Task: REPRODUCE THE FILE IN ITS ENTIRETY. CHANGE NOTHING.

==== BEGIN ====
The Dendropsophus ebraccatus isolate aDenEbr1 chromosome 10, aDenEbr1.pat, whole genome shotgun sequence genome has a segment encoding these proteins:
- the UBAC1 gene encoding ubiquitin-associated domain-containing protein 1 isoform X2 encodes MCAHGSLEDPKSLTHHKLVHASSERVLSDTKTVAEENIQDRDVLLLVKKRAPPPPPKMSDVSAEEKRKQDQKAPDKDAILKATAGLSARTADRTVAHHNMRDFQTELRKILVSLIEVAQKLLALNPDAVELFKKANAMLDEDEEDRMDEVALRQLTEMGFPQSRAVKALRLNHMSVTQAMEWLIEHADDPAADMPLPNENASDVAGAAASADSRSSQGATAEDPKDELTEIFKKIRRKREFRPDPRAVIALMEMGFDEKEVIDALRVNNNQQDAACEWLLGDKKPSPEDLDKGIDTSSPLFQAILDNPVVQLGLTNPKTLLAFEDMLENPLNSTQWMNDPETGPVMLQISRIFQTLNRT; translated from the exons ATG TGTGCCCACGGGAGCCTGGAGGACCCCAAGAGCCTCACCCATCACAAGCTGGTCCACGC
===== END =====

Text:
The Dendropsophus ebraccatus isolate aDenEbr1 chromosome 10, aDenEbr1.pat, whole genome shotgun sequence genome has a segment encoding these proteins:
- the UBAC1 gene encoding ubiquitin-associated domain-containing protein 1 isoform X2 encodes MCAHGSLEDPKSLTHHKLVHASSERVLSDTKTVAEENIQDRDVLLLVKKRAPPPPPKMSDVSAEEKRKQDQKAPDKDAILKATAGLSARTADRTVAHHNMRDFQTELRKILVSLIEVAQKLLALNPDAVELFKKANAMLDEDEEDRMDEVALRQLTEMGFPQSRAVKALRLNHMSVTQAMEWLIEHADDPAADMPLPNENASDVAGAAASADSRSSQGATAEDPKDELTEIFKKIRRKREFRPDPRAVIALMEMGFDEKEVIDALRVNNNQQDAACEWLLGDKKPSPEDLDKGIDTSSPLFQAILDNPVVQLGLTNPKTLLAFEDMLENPLNSTQWMNDPETGPVMLQISRIFQTLNRT; translated from the exons ATG TGTGCCCACGGGAGCCTGGAGGACCCCAAGAGCCTCACCCATCACAAGCTGGTCCACGC